Dorayaki is a red bean pancake filled with azuki red bean paste or custard. I first heard of the confection from the Doraemon manga series. Finding pleasure in a job well done serves as the premise for Sweet Bean, a film of mild charm that competed in 2015’s Un Certain Regard section of the Cannes Festival.
From the unyielding way in which the camera follows Sentaro (Masatoshi Nagase) down a flight of stairs and into his small shop, smoking endless cigarettes, the viewer is supposed to feel the weight of the years and the thousands of dorayaki he’s cooked over the years. He remains aloof from the crew of schoolgirls who hang out every afternoon for gossip and teasing. If director Naomi Kawase captures Sentaro’s devotion to duty, she also understands the requirements of duty – that is, Sentaro is proud of his work. Closeups of the golden an batter as it pours on the griddle are designed to provoke oohs from the audience. “Rejects” – those pancakes that are under- or overcooked – become handouts. Although not many other customers come, Sentaro still hangs a Help Wanted sign on the window, attracting the attention of regular Wakana (Kyara Uchida). Then Sentaro meets a smiling old woman named Tokue (Kirin Kiki). She doesn’t flinch from the proposed hourly rate: on the contrary, she says it’s fine with her. You have to wake up early, Sentaro tells her. Don’t worry! she chirps. She’s up with the birds, and without a phone! On her first day Tokue, who claims she’s cooked dorayaki for fifty years, is appalled by the fact that Sentaro buys packaged an. “An is the soul of dorayaki. How can you treat it so lightly?” she wonders in a tone of mild rebuke.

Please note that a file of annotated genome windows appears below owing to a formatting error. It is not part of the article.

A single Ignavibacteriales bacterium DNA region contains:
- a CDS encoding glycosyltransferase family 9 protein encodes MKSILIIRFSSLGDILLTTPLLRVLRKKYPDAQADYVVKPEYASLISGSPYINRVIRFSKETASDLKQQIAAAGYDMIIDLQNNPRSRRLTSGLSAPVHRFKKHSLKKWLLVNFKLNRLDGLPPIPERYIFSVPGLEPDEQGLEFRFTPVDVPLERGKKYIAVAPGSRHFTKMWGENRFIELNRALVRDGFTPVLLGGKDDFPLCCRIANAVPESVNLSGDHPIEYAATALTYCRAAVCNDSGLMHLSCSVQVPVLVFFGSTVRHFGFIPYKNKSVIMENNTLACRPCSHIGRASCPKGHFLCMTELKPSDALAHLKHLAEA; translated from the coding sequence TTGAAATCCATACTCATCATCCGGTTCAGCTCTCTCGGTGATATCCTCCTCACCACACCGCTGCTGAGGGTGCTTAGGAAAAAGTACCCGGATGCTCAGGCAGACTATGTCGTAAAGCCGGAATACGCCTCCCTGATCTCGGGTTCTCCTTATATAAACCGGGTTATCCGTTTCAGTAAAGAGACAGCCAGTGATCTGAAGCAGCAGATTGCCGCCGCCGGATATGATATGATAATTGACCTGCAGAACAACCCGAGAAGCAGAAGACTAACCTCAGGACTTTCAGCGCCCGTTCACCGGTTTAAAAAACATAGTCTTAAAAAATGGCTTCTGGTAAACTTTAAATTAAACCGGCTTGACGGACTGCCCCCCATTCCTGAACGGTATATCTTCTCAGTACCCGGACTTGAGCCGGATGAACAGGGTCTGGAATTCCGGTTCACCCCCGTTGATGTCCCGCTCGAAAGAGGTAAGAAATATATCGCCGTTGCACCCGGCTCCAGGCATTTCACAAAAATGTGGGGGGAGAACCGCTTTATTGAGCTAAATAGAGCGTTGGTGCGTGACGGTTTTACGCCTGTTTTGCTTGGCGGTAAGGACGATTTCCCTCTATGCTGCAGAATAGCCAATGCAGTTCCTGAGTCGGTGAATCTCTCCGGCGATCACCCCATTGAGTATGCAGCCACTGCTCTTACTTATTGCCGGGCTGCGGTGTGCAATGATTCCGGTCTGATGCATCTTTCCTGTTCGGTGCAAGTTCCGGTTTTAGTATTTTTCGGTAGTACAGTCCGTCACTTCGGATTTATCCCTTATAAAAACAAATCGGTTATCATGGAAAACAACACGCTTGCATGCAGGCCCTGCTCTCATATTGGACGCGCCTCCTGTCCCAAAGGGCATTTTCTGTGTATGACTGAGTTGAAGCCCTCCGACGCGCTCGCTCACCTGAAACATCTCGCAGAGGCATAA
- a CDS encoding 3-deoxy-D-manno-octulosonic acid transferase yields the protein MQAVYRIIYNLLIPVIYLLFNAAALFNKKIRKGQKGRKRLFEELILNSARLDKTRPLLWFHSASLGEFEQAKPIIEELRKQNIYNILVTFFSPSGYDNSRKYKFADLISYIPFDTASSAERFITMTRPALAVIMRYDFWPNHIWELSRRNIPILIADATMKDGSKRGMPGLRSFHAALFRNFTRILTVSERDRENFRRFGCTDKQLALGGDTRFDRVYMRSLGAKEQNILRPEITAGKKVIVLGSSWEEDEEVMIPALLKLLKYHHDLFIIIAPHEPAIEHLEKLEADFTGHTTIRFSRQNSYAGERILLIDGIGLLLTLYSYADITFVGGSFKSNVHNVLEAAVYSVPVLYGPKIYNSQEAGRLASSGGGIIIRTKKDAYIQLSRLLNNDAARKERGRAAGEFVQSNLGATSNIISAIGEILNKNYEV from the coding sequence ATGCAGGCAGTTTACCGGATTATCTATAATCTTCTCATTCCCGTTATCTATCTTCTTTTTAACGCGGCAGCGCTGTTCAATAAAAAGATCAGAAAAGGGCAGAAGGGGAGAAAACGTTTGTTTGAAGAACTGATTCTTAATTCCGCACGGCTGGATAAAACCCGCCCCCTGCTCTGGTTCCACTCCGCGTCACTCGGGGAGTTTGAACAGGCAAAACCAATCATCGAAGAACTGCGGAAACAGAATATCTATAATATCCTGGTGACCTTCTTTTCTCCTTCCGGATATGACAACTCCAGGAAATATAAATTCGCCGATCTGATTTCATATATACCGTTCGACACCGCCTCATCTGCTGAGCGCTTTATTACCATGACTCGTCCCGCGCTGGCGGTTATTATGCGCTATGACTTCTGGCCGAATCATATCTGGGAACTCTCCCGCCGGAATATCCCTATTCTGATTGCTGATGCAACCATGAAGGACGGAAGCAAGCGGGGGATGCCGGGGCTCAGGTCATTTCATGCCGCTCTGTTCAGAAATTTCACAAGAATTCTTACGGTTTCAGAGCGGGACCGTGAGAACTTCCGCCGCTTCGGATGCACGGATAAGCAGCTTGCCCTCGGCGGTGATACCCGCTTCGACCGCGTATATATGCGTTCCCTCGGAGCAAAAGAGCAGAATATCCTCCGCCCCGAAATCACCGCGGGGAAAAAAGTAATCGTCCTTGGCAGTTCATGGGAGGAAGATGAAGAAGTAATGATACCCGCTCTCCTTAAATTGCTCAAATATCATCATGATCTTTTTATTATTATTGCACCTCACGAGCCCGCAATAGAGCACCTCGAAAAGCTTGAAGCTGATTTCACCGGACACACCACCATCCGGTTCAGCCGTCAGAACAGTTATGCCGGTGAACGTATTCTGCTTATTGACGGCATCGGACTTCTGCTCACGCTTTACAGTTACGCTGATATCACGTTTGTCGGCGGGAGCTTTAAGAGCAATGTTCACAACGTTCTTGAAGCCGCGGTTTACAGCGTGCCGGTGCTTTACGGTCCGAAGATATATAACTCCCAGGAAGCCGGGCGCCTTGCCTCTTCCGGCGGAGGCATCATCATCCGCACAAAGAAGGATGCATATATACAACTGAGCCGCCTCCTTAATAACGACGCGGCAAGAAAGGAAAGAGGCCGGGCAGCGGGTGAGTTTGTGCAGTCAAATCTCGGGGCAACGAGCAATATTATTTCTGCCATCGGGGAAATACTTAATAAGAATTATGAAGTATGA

Thus begins Sweet Bean‘s centerpiece, during which Sentaro and his grandmotherly employee cook the best looking dorayaki ever presented onscreen while sharing their secrets. Look at the color of the water. Warm beans break easily. Kawase lavishes more closeups on suppurating red beans; often her setups convey a sensual intimacy, as if we were violating the arrangement between the beans and cooks. All food movies proceed in similar fashion; by nature they’re audience pleasers, beholden to the yum shot as Harlequin romances are to manly arms. But tension separates the good ones from the fare that inspires a kind of sated complacency. 1987’s marvelous Tampopo is the apex. Eat Drink Man Woman (1994) and Big Night (1996) come close. Babette’s Feast is mild. Like Water For Chocolate embarrasses me. When Kawase introduces discordant notes, she hopes to give her film the tang of chestnuts in dorayaki; instead, Sweet Bean‘s placid surface won’t stand for it. Noticing Tokue’s gnarled hands, Sentaro learns she survived not just leprosy but the isolation of a leper colony. “I’m partial to the end of things,” a character remarks. As the sadness of Sentaro’s life becomes clear, Kawase’s pillow shots of cherry blossoms assert their poetic logic: striving to make dorayaki as light as air and as delicate as those leaves in bloom has brought Tokue a measure of tranquility.